demanded savagely, suddenly sounding frustrated and
disgusted with herself.

She turned her back.

The boy seized his chance. She screamed.

She wouldn't be confused anymore.


Diana Fowley cut across the grass in front of the
building, not because she was late for work, but
simply because she couldn't wait to get there.
There was an undeniable spring in her step - she no
longer had to watch her back. The morning was
bright (green, yellow, pale blue), and she liked
that, and wished it didn't have to fade away into
winter so soon.

As she approached the door, she was not looking
where she was going, and her toe caught and sank
into the ground - she stumbled slightly, but
steadied herself. It was a fresh gopher hole in the
lawn. She pulled her foot out of the little mound
of soft dirt, her brow creasing in annoyance.
Standing on one foot, she tried to brush the dirt
off, with moderate success.

"Damn it," she muttered softly.

"You okay?"

She looked up quickly - it was Alex. He must have
just walked out the front door. He was not wearing
a jacket, and was holding an empty paper cup from
the coffee shop across the street, half-crushed in
his hand.

"Yeah, I'm fine," she said, her voice a little
muffled with embarrassment. She put her foot down
and brushed her hands off against each other. "I
just...stepped in something."

Alex smirked unpleasantly. "I know the feeling."

His tone was unusually dark, and she picked up on
it instantly, half-alarmed. "Why, what happened?"

He waved her off vaguely, squinting up at the sky.
"Caught a double murder. Kersh wants me and

"You and Fox?" she echoed. "Why?"

"Because of the location. It's Skyland Mountain."

"Ah..." She chewed her cheek for a moment,
considering. "I'll talk to Kersh," she said

He threw her a sharp glance. She'd expected that -
he wouldn't want someone else to jump to his
defense, as if he couldn't handle it himself. But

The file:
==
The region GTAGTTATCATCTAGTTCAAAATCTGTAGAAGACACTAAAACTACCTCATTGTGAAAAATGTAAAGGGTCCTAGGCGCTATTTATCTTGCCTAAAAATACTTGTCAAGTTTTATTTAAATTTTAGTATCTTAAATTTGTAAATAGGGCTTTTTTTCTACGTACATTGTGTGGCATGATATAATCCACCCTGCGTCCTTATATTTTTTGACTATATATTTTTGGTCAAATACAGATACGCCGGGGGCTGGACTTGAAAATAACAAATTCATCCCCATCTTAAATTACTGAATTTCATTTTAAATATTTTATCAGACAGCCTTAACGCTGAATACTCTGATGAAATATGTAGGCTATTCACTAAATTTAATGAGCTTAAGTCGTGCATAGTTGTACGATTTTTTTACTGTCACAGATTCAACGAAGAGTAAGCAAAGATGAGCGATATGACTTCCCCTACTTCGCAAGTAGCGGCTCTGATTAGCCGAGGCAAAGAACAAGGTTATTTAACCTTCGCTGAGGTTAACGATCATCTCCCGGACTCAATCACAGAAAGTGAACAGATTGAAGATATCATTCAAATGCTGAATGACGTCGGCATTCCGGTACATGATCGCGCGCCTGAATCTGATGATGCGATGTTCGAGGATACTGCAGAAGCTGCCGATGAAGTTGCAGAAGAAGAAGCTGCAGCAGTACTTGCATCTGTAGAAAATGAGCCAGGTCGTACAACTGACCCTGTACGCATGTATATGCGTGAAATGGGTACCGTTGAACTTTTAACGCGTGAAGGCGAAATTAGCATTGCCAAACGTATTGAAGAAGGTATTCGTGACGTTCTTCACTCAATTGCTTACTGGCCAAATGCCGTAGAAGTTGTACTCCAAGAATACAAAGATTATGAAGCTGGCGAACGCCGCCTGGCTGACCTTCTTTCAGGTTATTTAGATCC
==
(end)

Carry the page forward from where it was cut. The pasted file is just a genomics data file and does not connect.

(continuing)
they both knew Kersh would be unlikely to listen to
what Alex had to say in this instance. And Diana
privately thought that Alex's style of argument
wouldn't help the odds. Maybe Alex was thinking the
same thing, because his gaze softened, and he

"Sure," he said.


Diana strode up the corridor to Kersh's office, and
met Jeffrey coming out the other way, juggling
several folders.

"Hey, stranger," she said.

He glanced up, and smiled - and oh, it was still
good to see him smile, even if it was only a little
bit. "Hey," he said. "Morning."

"What kind of mood is he in?" she asked.

Jeffrey shrugged. "His usual. I went in to ask a
simple question, I came out with twice as much
paperwork as I went in with."

Diana grinned. "That's life in the surface world,"
she said lightly, gesturing at the slick, brightly
lit offices around them.

Jeffrey chuckled. "Why do you ask? Going in to ask
for a raise?"

"No, just going to...bring a couple of things to
his attention."

"Why, is there a problem?" Jeffrey asked, his face
turning to slight concern.

"I hope not," she said with a wry smile, holding up
crossed fingers.

Jeffrey still looked curious, but he nodded. "What
do you want to do for dinner tonight?"

She shrugged and shook her head. "I'm not sure I'll
be in town. I'll let you know, though." She put her